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Global Nutrition Report 2018

  • 30 Nov 2018
  • 7 min read
  • In its fifth edition, the Global Nutrition Report highlights the worrying prevalence and universality of malnutrition in all its forms. About a third of the world’s children suffer some form of malnutrition.
  • According to the report there has been some progress in reducing malnutrition, but it has been too slow and not spread across all forms of malnutrition.

Global Nutrition Report

  • This report has been produced by the Independent Expert Group of the Global Nutrition Report, supported by the Global Nutrition Report Stakeholder Group.
  • The Global Nutrition Report was conceived following the first Nutrition for Growth Initiative Summit (N4G) in 2013. The first report was published in 2014.
  • The Global Nutrition Report acts as a report card on the world’s nutrition—globally, regionally, and country by country—and on efforts to improve it.
  • It assesses progress in meeting Global Nutrition Targets established by the World Health Assembly.
  • The World Health Organization (WHO) is a Global Nutrition Report Partner.

Key Findings

  • Stunting in children under five years of age is declining at a global level but numbers in Africa are increasing.
    • Although, some progress is visible only against stunting, India still holds almost a third of the world's burden for stunting. Of the three countries that are home to almost half (47.2%) of all stunted children, two are in Asia, with India having 46.6 million (31%) and Pakistan having 10.7 million.
  • India also accounted for 25.5 million children who are wasted, followed by Nigeria (3.4 million) and Indonesia (3.3 million). More than half of the world's children impacted by wasting (26.9 million) live in South Asia.
  • Progress in addressing underweight and anaemia among women has been extremely slow while overweight ((body mass index (BMI ≥25) and obesity (BMI ≥30) among adults is getting worse, with higher rates of obesity among women than men. Conversely, diabetes is more common among men than women.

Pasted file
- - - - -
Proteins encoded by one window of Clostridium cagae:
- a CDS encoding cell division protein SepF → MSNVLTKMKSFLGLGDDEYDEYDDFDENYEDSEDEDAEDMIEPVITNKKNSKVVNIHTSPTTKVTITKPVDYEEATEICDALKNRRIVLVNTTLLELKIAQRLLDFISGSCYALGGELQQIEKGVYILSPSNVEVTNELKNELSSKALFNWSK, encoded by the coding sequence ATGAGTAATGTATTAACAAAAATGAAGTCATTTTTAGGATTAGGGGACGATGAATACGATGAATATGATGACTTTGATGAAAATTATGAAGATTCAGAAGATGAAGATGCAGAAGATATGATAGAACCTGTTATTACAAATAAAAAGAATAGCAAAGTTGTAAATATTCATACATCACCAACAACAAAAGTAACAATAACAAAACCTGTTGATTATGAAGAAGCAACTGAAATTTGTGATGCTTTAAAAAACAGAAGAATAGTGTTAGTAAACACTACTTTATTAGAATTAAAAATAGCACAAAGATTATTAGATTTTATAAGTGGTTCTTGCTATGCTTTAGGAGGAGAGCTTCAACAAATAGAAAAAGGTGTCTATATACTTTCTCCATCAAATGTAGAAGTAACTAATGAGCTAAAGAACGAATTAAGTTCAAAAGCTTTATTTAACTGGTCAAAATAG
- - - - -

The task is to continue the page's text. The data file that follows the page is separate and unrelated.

• India also figures among the set of countries that has more than a million overweight children. The other nations are China, Indonesia, India, Egypt, US, Brazil and Pakistan.
  • Different forms of malnutrition continue to coexist with each other. Of the 141 countries analysed, 88% experience more than one form of malnutrition.
  • In situations of crises arising from conflict, fragility, violence and environmental change there is an urgent need to treat and prevent multiple burdens of malnutrition while also building nutrition resilience.


  • Break down silos between malnutrition in all its forms- Different forms of malnutrition coexist which are being tackled at different rates, vary between populations, and overlap with each other in various ways. Therefore they require integrated approaches and cohesive work to address them.
  • Prioritise and invest in the data and capacity to use them- The efforts made to improve the collection and analysis of diet data must continue, and the gap in micronutrient data must be addressed as a matter of urgency. However, data collection and analysis is not enough, all stakeholders also need the capacity to use it to make evidence-based decisions.
  • Increase financing for nutrition-  Although nutrition financing have increased over the years, especially in developing countries, they are not adequate. Building on this progress, domestic investments must continue to grow and international aid donors must keep investing.
  • Galvanise action on healthy diets- Governments and business need to implement a holistic package of actions to ensure food systems and food environments are delivering healthy diets that are affordable, accessible and desirable for all.


  • Malnutrition refers to deficiencies, excesses or imbalances in a person’s intake of energy and/or nutrients. It is often split into two broad groups of conditions:
    • Undernutrition, including  stunting (low height for age), wasting (low weight for height), underweight (low weight for age) and  micronutrient deficiencies or insufficiencies (a lack of important vitamins and minerals).
    • Overweight, obesity and diet-related noncommunicable diseases (heart disease, stroke, diabetes, cancer, etc.).
  • In April 2016, the United Nations General Assembly adopted a resolution proclaiming the UN Decade of Action on Nutrition from 2016 to 2025.
  • The Sustainable Development Goal (SD Goal 2: Zero hunger) aims to end all forms of hunger and malnutrition by 2030, making sure all people – especially children – have access to sufficient and nutritious food all year round. This involves promoting sustainable agricultural practices: supporting small scale farmers and allowing equal access to land, technology and markets.

Way Forward

  • The Global Nutrition Report 2018 finds again that the problem of malnutrition remains severe across all regions and none of the countries are on course to meet all nine global nutrition targets.
  • Malnutrition is responsible for more ill-health than any other cause. The health consequences of being overweight and obese contribute to an estimated four million deaths globally.
  • The issue is not the degree of crises but why are things not better when there is so much more information than before.  Therefore, the commitments designed for impact which can be continuously monitored and deliver will be fit for purpose to end malnutrition in all its forms.
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